banner image

:: Kiss Of The Dragon

Kiss of the Dragon, the new film written by Jet Li (Lethal Weapon 4, Romeo Must Die, Shaolin Temple) and Luc Besson (The Professional, The Fifth Element, The Big Blue) is exactly what you would expect it to be- action packed.

Li, plays Liu Jian, China’s top secret agent, who travels to France to assist in the top level investigation of France’s biggest drug lord who has been importing drugs from China. However Liu’s journey takes a sharp turn for the worst. Soon after his arrival, he discovers that the man he has been sent to help, the head of the French investigation and the man he has been sent to capture, are one in the same; Richard played by Tchéky Karyo.

When Richard realises that Liu won’t be easily contained, he frames Liu for a murder he did not commit and informs the French and Chinese governments that Liu is actually the mastermind behind the operation. The French and Chinese governments negotiate Liu’s capture and in true-hangover from the Cold War style- hide vital information and motives from one another. Liu desperately tries to inform his government of the true state of affairs while on the run in a foreign country, with no money, no weapons and no friends and with a virtual army looking for him.

Jessica is played by Bridget Fonda (A Simple Plan, Jackie Brown, and Single White Female), who starred in the American version of Besson’s La Femme Nikita. She is a woman forced into prostitution by Richard and, kept in France by the fact that he has her daughter, also becomes entangled in the mess as Liu’s only alibi to a crime he did not commit. Liu’s mission then becomes, as in all good action movies, a near impossibility- to clear his name, catch the real baddy, get the hell out of France all while rescuing Jessica’s daughter from Richard’s clutches and Jessica from a life of drug addiction and prostitution. All in a day’s work for an action hero.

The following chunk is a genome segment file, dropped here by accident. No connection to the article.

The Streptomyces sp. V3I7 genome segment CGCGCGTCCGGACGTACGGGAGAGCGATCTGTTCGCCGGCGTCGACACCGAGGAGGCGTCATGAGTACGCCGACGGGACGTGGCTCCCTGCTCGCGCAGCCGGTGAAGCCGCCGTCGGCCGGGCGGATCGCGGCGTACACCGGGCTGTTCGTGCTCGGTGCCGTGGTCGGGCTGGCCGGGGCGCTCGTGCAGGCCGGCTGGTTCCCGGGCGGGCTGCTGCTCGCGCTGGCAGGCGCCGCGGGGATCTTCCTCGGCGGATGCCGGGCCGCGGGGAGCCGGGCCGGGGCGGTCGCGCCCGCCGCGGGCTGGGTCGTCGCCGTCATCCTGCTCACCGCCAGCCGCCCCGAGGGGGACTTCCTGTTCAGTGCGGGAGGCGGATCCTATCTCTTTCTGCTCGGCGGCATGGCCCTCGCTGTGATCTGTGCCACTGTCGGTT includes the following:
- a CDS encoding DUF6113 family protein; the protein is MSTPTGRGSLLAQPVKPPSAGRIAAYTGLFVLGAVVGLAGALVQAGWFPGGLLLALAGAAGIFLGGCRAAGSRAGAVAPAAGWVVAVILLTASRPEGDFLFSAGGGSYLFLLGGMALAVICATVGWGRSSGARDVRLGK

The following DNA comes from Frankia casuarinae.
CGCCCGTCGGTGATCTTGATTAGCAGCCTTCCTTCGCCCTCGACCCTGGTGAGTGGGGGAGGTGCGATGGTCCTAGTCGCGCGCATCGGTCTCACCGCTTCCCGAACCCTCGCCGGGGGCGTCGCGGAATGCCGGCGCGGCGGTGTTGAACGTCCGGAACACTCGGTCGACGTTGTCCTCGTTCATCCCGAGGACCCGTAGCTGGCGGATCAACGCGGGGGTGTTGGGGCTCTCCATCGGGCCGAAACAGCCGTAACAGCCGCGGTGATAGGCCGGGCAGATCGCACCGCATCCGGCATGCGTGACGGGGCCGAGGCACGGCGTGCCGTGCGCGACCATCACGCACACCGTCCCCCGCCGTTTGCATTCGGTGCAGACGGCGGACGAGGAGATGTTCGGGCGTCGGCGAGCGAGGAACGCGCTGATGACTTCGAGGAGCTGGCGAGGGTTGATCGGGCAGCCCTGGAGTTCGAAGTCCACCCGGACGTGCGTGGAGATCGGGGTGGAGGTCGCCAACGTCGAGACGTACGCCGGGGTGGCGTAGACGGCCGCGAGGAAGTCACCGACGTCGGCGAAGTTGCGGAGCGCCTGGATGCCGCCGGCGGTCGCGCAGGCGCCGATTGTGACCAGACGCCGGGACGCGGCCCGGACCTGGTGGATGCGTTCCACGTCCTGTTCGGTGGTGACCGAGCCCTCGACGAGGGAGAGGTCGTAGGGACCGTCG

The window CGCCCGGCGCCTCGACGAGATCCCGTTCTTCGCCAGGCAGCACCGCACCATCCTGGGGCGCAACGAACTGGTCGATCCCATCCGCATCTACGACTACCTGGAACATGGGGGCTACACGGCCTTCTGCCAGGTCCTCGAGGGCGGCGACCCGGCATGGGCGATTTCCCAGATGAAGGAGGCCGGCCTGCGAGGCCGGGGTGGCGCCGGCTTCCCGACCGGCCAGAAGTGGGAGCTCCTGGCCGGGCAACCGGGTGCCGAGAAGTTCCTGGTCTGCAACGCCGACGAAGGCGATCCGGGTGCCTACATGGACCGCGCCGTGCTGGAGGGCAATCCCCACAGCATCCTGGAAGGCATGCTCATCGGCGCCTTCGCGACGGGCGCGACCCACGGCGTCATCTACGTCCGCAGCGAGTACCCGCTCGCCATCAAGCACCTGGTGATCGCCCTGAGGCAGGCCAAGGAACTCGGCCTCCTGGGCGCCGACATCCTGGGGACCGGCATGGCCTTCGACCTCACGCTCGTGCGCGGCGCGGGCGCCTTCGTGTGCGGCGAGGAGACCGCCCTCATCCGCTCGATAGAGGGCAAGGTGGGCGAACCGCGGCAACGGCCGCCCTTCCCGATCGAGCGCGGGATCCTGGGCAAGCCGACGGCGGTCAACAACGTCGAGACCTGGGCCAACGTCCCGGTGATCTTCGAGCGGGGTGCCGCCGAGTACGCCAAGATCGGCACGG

All this of course necessitates as many kung fu confrontations between Liu and his army of assailants that can be fitted into a two-hour film. Li’s trademark brand of fighting is on display in all its glory as he blends martial arts with an unusual partner- acupuncture. The fight scenes are interspersed with stunning backdrops of Paris and the inevitable jokes about the French.

The writers (Luc Besson, Robert Mark Kamen, and Jet Li) have obviously had some fun with the fight scenes- a martial arts lesson, a grenade, a snooker ball and a pair of chopsticks creating some of the more memorable moments. All in all, the fight scenes border more on horror than on action - a note for the weak stomached, blood, guts and body parts abound. But, as in many of these films, it is the one-on-one fight scenes that really stand out. They are artfully and humorously choreographed by Cory Yuen, a veteran Hong Kong action director and edited by Marco Cave with precision, in time to great music or more disconcertingly to no music at all. There is even the actual martial arts manoeuvre that has inspired the flying abilities of characters in such movies as Crouching Tiger, Hidden Dragon.

The film features collaborations of cast and crew that have worked together for years or have some newfound connection. Co-writers Luc Besson and Robert Mark Kamen had known each other for ten years and worked together on The Fifth Element. Together they adapted the script from Li’s original storyline. As mentioned above, Bridget Fonda starred in the American version of Besson’s film La Femme Nikita that Tchéky Karyo starred in, along with another of Besson’s films, The Messenger. Additionally Li and Cory Yuen, the action director, have worked together numerous times.

Despite the filmmakers’ intention of creating “an action film that doesn’t bore you between fight scenes… we wanted a real story and relationship between Jet and Bridget’s characters”, they ultimately did not succeed. The film’s storyline is very flimsy and predictable and the relationship between Fonda and Li’s characters is never really fully developed. However action movie aficionados everywhere will love the film for its spectacular fight scenes and Li’s unique blend of action and humour, but mostly for the unveiling of just exactly what “The Kiss of the Dragon” is.

Screening on general release